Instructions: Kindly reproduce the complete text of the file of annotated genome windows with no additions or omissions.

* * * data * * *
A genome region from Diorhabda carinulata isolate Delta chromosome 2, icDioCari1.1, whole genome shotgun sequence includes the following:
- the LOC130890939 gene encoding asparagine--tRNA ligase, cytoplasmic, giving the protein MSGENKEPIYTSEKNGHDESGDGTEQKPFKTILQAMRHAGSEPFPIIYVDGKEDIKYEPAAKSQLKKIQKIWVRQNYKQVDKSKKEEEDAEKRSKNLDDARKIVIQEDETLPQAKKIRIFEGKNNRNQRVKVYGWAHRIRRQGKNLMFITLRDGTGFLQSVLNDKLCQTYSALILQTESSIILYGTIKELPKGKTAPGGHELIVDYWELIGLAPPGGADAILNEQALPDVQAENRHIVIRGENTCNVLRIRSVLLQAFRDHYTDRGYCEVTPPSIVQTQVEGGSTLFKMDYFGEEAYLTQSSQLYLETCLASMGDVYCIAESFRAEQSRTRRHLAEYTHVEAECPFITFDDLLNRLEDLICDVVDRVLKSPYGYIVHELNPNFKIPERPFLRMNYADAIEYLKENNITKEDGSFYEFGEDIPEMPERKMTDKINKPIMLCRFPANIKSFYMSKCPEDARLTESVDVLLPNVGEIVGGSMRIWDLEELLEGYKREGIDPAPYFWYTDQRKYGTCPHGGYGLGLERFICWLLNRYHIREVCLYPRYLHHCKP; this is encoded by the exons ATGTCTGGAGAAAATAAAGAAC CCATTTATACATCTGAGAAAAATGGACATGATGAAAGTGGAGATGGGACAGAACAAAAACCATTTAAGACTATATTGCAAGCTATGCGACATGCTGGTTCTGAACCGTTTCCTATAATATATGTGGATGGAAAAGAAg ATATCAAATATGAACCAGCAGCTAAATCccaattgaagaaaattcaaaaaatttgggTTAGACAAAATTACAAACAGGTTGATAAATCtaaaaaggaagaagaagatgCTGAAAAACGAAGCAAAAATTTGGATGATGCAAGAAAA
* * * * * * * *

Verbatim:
A genome region from Diorhabda carinulata isolate Delta chromosome 2, icDioCari1.1, whole genome shotgun sequence includes the following:
- the LOC130890939 gene encoding asparagine--tRNA ligase, cytoplasmic, giving the protein MSGENKEPIYTSEKNGHDESGDGTEQKPFKTILQAMRHAGSEPFPIIYVDGKEDIKYEPAAKSQLKKIQKIWVRQNYKQVDKSKKEEEDAEKRSKNLDDARKIVIQEDETLPQAKKIRIFEGKNNRNQRVKVYGWAHRIRRQGKNLMFITLRDGTGFLQSVLNDKLCQTYSALILQTESSIILYGTIKELPKGKTAPGGHELIVDYWELIGLAPPGGADAILNEQALPDVQAENRHIVIRGENTCNVLRIRSVLLQAFRDHYTDRGYCEVTPPSIVQTQVEGGSTLFKMDYFGEEAYLTQSSQLYLETCLASMGDVYCIAESFRAEQSRTRRHLAEYTHVEAECPFITFDDLLNRLEDLICDVVDRVLKSPYGYIVHELNPNFKIPERPFLRMNYADAIEYLKENNITKEDGSFYEFGEDIPEMPERKMTDKINKPIMLCRFPANIKSFYMSKCPEDARLTESVDVLLPNVGEIVGGSMRIWDLEELLEGYKREGIDPAPYFWYTDQRKYGTCPHGGYGLGLERFICWLLNRYHIREVCLYPRYLHHCKP; this is encoded by the exons ATGTCTGGAGAAAATAAAGAAC CCATTTATACATCTGAGAAAAATGGACATGATGAAAGTGGAGATGGGACAGAACAAAAACCATTTAAGACTATATTGCAAGCTATGCGACATGCTGGTTCTGAACCGTTTCCTATAATATATGTGGATGGAAAAGAAg ATATCAAATATGAACCAGCAGCTAAATCccaattgaagaaaattcaaaaaatttgggTTAGACAAAATTACAAACAGGTTGATAAATCtaaaaaggaagaagaagatgCTGAAAAACGAAGCAAAAATTTGGATGATGCAAGAAAA